An arena in downtown Akron long has been viewed as the next big move at the cityís core, a way to sustain and build on the revitalization effort. The idea has been aided by the growing presence of the University of Akron, South Main Street a logical place for the menís basketball to relocate. And now a promising plan has emerged, the city and the university joining with Summit County and the Development Finance Authority, each playing a distinct role.

The proposed arena would cost $76 million to construct and seat 8,500 people. The cost would be covered through a 0.25 percent increase in the county sales tax. That proposed increase must be approved by voters, and it would raise considerably more than the $7 million a year to finance the building of the arena. What would be done with the remaining $12 million a year in new revenue? County leaders point to an assortment of needs, from shortfalls in operating the jail to capital projects such as upgrading the 911 dispatch system and the emergency radio system.

Two elements, especially, work in favor of the tax increase. The overall county sales tax rate, at 6.75 percent, ranks among the lowest in the state, just 22 of 88 Ohio counties with the same rate or lower. More, the county, at 0.5 percent, joins Stark County with the lowest tax rate devoted to funding county government operations.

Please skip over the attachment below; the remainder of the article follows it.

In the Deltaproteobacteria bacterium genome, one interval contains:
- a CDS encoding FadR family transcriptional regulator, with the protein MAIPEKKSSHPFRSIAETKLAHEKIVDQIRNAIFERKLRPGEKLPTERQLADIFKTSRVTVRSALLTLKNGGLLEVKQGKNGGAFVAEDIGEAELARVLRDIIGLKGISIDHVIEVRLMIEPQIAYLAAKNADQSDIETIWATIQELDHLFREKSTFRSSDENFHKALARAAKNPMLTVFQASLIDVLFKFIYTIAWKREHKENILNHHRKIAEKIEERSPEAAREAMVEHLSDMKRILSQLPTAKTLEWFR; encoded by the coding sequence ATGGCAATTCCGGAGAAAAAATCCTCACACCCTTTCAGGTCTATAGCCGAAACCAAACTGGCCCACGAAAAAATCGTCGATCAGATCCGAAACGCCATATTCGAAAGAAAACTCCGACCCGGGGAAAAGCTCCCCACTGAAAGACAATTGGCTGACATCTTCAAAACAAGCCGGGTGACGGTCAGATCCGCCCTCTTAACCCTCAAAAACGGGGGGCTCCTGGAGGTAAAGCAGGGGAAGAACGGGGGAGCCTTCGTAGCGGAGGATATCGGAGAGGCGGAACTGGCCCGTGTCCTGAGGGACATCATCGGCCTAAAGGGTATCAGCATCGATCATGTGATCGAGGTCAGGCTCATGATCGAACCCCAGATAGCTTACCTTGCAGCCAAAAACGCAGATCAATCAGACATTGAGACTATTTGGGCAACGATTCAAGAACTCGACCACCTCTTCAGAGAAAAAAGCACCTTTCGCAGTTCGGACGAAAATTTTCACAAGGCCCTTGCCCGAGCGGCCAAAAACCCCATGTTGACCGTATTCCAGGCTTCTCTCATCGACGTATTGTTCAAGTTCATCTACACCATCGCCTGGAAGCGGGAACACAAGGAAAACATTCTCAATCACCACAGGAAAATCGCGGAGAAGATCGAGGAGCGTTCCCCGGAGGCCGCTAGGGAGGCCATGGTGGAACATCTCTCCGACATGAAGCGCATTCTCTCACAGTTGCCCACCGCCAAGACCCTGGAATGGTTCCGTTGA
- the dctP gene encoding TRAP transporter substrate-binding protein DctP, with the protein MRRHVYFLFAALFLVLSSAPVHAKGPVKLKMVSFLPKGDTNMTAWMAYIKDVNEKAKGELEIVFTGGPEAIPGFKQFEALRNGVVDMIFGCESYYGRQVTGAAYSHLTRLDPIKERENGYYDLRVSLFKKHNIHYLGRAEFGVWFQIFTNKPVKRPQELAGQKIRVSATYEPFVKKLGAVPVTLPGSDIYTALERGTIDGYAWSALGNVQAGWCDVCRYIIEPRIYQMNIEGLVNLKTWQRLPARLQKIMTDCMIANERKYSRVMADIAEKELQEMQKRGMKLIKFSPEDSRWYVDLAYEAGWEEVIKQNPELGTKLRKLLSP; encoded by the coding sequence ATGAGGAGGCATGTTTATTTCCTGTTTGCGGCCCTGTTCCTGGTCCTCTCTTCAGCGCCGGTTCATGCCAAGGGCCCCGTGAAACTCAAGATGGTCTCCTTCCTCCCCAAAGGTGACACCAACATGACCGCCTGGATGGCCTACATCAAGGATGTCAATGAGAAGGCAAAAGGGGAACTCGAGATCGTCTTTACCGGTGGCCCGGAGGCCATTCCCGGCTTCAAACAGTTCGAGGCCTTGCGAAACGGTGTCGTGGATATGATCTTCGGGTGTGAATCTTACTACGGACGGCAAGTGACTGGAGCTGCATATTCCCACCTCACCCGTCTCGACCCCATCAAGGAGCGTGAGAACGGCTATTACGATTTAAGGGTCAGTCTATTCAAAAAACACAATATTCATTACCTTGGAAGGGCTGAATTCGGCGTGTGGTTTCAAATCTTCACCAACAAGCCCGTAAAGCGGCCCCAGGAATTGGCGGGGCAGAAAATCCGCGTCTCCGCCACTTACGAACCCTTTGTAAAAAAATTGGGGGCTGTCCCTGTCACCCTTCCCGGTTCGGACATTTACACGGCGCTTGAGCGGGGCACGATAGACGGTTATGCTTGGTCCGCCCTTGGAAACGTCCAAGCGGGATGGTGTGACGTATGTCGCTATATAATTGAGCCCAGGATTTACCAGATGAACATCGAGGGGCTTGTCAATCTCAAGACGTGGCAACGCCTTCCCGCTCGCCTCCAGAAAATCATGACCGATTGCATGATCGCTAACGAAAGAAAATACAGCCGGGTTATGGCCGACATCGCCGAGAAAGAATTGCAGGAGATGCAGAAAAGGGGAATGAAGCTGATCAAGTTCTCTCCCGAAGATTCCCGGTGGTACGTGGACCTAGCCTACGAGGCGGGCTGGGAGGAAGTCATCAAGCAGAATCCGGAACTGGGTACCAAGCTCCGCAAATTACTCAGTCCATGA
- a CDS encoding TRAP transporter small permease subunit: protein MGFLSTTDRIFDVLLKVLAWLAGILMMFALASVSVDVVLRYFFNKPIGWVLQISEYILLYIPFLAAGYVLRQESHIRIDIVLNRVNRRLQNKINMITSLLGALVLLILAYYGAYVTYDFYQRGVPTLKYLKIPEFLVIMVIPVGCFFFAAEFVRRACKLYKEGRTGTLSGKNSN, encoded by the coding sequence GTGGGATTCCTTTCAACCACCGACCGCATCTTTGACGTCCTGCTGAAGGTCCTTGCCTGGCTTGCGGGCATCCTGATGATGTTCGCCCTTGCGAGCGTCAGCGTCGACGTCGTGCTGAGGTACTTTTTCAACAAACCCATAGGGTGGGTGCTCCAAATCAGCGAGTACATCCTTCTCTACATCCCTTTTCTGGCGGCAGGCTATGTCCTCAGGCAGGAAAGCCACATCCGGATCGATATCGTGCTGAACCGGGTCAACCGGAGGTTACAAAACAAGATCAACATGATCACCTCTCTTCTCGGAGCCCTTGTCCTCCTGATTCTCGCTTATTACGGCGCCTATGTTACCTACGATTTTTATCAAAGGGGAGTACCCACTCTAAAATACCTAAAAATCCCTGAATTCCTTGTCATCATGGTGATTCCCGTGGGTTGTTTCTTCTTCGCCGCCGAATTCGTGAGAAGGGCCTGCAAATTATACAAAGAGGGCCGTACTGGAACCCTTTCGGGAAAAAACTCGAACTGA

Consider that such comparable counties as Cuyahoga, Lucas, Hamilton and Montgomery set aside 1 percent to run county government.

That indicates Russ Pry, the Summit County executive, and the County Council have managed well county finances in a difficult time. They have had to navigate declining revenues due in part to budget cuts at the state level. The county work force has shrunk from 3,696 employees in 2008 to 2,939 today. The executive and other officials have given the public reason to have confidence in their management and to listen at least to the case for the tax increase.

Proponents of the arena cite success stories elsewhere. The Huntington Center in Toledo, with seating of 8,000, has operated in the black with 100 events a year. The same goes for similar facilities in Corpus Christi, Texas, and Wilkes-Barre, Pa. Backers say the early projections for the Akron arena have leaned conservative, 67 events and a small surplus in year one.

The arena has the potential to be a valuable addition, and one well worth pursuing. Proponents know that many voters will bring skepticism. Thus, the campaign in the next six months must be full-throated, practical and precise in explaining what the arena would deliver and how the remaining money of the $19 million a year would benefit the county as a whole.

Many pieces have fallen into place. Now proponents must ensure that voters see the value.